Answer: -109.8 °F (-78.5 °C)
Dry ice is cold, incredibly cold. It has a surface temperature of -109.8 degrees Fahrenheit or -78.5 degrees Celsius (197.85 Kelvins).
These numbers can be difficult to fully comprehend, so we made two charts comparing some widely known temperatures to dry ice. First in Fahrenheit:
And then in degrees Celsius:
And below is the table containing the actual figures:
|Coldest temperature ever recorded on Earth (on Antarctica)||-128.6 °F||-89.2 °C|
|Dry ice temperature||-109.8 °F||-78.5 °C|
|Coldest temperature ever recorded in the lower 48 states (in Montana)||-70 °F||-56.6 °C|
|Ideal freezer temperature||0 °F||-18 °C|
|Water’s freezing point||32 °F||0 °C|
|Ideal refrigerator temperature||40 °F||4 °C|
|Ideal wine storage temperature||55 °F||13 °C|
|Room temperature||70 °F||21 °C|
|Hottest temperature ever recorded on Earth (in Death Valley, California)||134.1 °F||56.7 °C|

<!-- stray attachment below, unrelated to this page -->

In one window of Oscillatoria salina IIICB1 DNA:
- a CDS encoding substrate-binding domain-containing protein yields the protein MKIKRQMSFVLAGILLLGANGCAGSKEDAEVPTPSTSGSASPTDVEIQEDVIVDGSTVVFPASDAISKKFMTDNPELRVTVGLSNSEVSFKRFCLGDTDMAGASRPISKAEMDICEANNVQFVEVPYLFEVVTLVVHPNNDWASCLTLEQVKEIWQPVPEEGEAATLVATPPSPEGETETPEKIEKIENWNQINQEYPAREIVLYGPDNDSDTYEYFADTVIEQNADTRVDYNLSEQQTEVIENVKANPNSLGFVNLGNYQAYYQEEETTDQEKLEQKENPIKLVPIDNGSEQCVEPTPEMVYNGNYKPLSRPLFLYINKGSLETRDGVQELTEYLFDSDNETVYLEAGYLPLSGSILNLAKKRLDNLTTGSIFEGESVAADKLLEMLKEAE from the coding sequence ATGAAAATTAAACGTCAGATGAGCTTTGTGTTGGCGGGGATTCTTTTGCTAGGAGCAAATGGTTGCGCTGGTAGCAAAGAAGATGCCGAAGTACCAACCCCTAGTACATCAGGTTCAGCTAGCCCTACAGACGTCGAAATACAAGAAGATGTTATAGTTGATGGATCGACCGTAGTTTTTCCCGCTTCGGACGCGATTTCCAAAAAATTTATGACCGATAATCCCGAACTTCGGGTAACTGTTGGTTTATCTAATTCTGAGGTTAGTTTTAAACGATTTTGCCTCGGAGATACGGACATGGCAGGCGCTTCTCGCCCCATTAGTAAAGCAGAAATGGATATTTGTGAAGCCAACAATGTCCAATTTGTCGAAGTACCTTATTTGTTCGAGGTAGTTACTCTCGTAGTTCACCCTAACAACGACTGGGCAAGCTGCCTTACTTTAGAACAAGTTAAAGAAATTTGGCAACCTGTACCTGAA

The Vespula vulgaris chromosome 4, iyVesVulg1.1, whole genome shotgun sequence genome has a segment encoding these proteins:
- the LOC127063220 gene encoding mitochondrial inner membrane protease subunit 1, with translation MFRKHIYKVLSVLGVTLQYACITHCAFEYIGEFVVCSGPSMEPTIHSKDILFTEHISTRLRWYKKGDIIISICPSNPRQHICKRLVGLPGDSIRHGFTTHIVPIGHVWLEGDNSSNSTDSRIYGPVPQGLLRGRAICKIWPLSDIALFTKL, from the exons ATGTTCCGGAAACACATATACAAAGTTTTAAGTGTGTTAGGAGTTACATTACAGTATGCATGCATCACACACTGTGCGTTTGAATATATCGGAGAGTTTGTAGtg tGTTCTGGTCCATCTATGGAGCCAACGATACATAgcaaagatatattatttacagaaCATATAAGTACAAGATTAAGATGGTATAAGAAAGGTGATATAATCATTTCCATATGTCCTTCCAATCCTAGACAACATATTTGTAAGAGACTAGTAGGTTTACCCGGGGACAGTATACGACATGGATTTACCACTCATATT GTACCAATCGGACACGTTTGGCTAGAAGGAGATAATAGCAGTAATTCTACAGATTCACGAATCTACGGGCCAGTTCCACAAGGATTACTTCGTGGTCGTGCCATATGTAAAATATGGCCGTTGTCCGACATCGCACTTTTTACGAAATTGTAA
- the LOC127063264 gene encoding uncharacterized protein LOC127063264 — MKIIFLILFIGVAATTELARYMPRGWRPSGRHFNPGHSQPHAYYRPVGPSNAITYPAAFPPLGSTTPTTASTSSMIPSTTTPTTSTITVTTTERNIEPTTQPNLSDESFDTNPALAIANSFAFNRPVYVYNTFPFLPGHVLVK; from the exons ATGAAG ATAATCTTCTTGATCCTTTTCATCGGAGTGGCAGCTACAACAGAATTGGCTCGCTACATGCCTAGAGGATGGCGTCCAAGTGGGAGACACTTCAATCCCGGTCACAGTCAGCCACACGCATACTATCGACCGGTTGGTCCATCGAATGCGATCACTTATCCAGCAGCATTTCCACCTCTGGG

How does dry ice compare to temperature records?
Of course, -109.8 Fahrenheit is the sublimation temperature of dry ice on the surface of it where it meets with air. Inside it can be even colder. Due to these temperatures, its handling requires extreme care.
As we can see, the surface temp of dry ice is much colder than the lowest temperature any average person would experience in their lifetime. The coldest temperature ever recorded in the contiguous US is actually 40 degrees warmer than it. Quite a difference if you ask us. But it is also worth noting that the lowest temperature ever reliably recorded on Earth (at the Soviet Vostok Station on Antarctica) is nearly 20 °F below what solid CO2 is.
Although dry ice is absolutely freezing by everyday standards, it is still closer to the boiling (!) point of water than it is to absolute zero (the lowest limit of the temperature scale at 0 Kelvin or -459.67 Fahrenheit / -273.15 Celsius ).
Another cold substance commonly used by scientists and frequently starring in viral videos is Liquid Nitrogen. Both dry ice and LN2 are notoriously frosty, but there is a big difference between them still. The liquid form of Nitrogen is actually a lot colder with it being -320 Fahrenheit (-196 °C) at normal athmospheric pressures.
So yes, please do not attempt to touch dry ice with bare hands anytime! It is incredibly important to wear protective clothing (gloves) to decrease the risk of frostbite.